As the stifling midday sun sizzled down on Whitehall, the leaders of the UK and Israel were said to be having lunch, a presumably sociable break in an otherwise tense day, concentrated on serious discussions about the Iranian nuclear deal — or lack thereof.
US President Donald Trump pulled out of the agreement with Tehran in May, and Netanyahu has lobbied for European leaders to follow suit — but the British Prime Minister remains committed to the deal, insisting it will make the world a safer place, reining in Iran's alleged nuclear ambitions.
May is not unique in this regard — Netanyahu's European tour took him to Germany on Monday to meet with Chancellor Angela Merkel, and France on Tuesday to meet President Emmanuel Macron, and both visits were punctuated by press conferences at which the respective leaders voiced yet-opposing views.
While May and Netanyahu munched, pro-Palestinian objectors bearing flags, banners and signs gathered to occupy an area opposite the imposing wrought iron gates of Downing Street — a prime spot of real estate shared with pro-Israel activists, who set up camp mere yards away. The two groups were joined by a large number of police.
"The law states the government cannot sell weapons that will be used in atrocities, but can anyone say with certainty no British weapons were used to kill Palestinians? Our Middle East Minister, Alistair Burt, couldn't. When he was asked about it in parliament, he said ‘no'. He claimed while risk assessments were conducted before issuing licences, the government had no idea what happened afterward. Theresa May should be telling that war criminal Netanyahu the arms trade will cease completely. Britain must stop selling arms to this terrorist state," Hawwash fulminated.
His words received a ripple of cheers amongst pro-Palestinian gatherers — and a shrieked chorus of "lies!" from the pro-Israel contingent. Among them, proudly holding aloft one of many sizeable Israeli flags billowing in the summer breeze, stands Mandy Blumenthal. Her views couldn't be more divorced from those of Hawwash.
"We warmly welcome Netanyahu to the UK. I'm a big fan, and very much support his democratically-elected government — it's for the citizens of Israel to vote on what happens, and he represents them. I'm so happy the UK and Israel have such warm relations — it's a great thing for citizens in both countries. It's sad Hamas — a proscribed terrorist group — has such a grip on Gaza and is inflicting such terror on everyone on every side in the area. They're the ones who need to be held accountable," Mandy told Sputnik.
"We're here to support Netanyahu, to show people still support Israel in this world. The country is helping us all with technology, health and science. We're here to say yes for Israel. Thanks so much Bibi, you're doing a great job of representing us!" he says.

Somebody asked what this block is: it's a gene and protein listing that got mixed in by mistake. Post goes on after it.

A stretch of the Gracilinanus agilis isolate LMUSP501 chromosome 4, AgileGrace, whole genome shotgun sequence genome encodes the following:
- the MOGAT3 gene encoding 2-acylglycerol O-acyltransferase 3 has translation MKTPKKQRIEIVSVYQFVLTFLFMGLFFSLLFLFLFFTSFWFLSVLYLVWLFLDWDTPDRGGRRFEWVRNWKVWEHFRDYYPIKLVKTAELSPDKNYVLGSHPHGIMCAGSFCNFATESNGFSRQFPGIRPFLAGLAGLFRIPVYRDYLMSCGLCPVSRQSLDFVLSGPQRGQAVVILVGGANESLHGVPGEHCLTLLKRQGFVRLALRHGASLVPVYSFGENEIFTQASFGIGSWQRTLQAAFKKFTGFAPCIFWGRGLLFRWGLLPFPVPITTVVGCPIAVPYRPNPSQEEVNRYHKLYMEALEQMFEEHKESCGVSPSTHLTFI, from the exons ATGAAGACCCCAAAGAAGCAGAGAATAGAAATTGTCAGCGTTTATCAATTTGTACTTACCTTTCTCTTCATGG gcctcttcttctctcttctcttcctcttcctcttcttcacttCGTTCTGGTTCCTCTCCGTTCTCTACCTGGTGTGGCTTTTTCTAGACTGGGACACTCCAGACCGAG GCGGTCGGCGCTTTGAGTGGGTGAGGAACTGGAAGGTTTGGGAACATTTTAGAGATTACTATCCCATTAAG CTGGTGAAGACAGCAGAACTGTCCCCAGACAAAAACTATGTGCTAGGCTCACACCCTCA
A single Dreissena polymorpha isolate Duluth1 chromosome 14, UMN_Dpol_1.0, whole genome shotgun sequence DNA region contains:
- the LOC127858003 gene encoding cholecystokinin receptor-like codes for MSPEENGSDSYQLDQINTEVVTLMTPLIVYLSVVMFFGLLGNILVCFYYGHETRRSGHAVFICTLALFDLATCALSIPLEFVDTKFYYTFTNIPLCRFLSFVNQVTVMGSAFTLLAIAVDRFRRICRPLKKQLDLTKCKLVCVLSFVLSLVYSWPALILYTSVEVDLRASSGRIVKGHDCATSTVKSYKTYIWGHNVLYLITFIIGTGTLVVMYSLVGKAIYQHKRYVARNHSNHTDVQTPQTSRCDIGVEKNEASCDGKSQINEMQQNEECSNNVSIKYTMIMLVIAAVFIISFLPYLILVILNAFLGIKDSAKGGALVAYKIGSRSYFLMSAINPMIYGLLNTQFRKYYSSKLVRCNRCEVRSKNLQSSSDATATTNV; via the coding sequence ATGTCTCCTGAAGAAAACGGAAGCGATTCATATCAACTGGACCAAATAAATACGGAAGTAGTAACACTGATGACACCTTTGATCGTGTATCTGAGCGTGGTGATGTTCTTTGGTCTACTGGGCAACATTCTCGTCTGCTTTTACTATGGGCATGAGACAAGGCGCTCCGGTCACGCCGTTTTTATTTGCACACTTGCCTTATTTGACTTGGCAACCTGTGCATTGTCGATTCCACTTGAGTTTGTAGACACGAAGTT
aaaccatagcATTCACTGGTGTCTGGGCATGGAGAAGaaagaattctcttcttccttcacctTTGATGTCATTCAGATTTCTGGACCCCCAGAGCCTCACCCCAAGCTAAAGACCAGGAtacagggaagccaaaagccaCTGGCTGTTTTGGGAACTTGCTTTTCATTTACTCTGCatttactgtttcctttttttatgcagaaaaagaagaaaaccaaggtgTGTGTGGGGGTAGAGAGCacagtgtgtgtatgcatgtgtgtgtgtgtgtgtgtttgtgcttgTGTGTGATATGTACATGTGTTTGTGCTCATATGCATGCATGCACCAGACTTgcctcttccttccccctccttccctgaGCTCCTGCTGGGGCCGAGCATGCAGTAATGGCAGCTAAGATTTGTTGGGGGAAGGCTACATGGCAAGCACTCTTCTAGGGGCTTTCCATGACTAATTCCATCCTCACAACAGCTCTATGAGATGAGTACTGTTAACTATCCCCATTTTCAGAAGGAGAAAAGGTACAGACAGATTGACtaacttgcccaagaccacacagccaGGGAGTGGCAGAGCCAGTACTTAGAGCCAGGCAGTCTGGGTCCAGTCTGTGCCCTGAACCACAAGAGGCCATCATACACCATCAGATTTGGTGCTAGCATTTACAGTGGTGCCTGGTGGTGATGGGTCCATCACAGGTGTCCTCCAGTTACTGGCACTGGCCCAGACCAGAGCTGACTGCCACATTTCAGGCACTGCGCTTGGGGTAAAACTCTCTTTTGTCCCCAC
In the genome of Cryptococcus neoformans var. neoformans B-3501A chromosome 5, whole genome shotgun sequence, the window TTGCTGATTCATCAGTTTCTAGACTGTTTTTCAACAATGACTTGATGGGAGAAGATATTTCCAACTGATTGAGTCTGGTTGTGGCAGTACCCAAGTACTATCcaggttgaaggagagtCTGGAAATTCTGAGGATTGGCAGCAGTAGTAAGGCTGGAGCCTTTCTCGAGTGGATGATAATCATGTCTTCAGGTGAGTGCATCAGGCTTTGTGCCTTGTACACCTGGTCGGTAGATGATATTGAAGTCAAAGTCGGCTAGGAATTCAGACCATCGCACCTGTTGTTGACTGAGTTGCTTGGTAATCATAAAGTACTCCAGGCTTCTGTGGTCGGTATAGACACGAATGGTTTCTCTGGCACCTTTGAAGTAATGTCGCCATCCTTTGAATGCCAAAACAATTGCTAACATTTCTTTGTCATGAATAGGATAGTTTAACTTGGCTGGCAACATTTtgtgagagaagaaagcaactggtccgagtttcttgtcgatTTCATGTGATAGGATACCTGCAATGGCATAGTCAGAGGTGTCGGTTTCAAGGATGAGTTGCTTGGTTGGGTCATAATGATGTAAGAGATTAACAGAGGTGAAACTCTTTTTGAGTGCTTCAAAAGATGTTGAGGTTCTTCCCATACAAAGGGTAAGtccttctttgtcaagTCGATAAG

Back up the road, a pro-Palestinian protester, who wished to remain anonymous, eyes Netanyahu's fan club with contempt, and suggests they should try living in Palestine to "see what they face."
"They come in the middle of the night to snatch children from their homes. They demolish houses, schools and businesses, they're about to destroy a whole village! Thousands are in prison. The new houses they build are only for Jewish people. The occupation is totally illegal. It's no wonder children there hate Israel — imagine coming back from school to find rubble. The international criminal court should hold them to account. Netanyahu should be in the Hague," he says.
Coffin for Netanyahu
The heavy police presence outside the gates of Downing Street was not sufficient to deter one intrepid pro-Palestinian protester, who marched right up to the police gathered there and began screaming and shouting slogans through the bars, presumably hoping they might reach Netanyahu's ears, and/or disrupt his luncheon.
"I'm here for Palestine, you must understand that. This is intimidation. Don't use your hands on me. Show me the law. Go away. You are stopping me from protesting peacefully. I have right to be here," he rages.
Their intervention lasts some time. Once shooed back across the road by police, chief coffin carrier Shamiul, of Friends of Al-Aqsa, stops to speak to Sputnik.
"Over the past nine or ten weeks we've seen over 119 Palestinian protesters killed, snipered, killed by tear gas inhalation. They were peacefully protesting. We're asking our Prime Minister to impose sanctions upon Israel and to abide by international law to stop building settlements illegally, and end the siege of Gaza. Our Prime Minister should be condemning these atrocities," he says.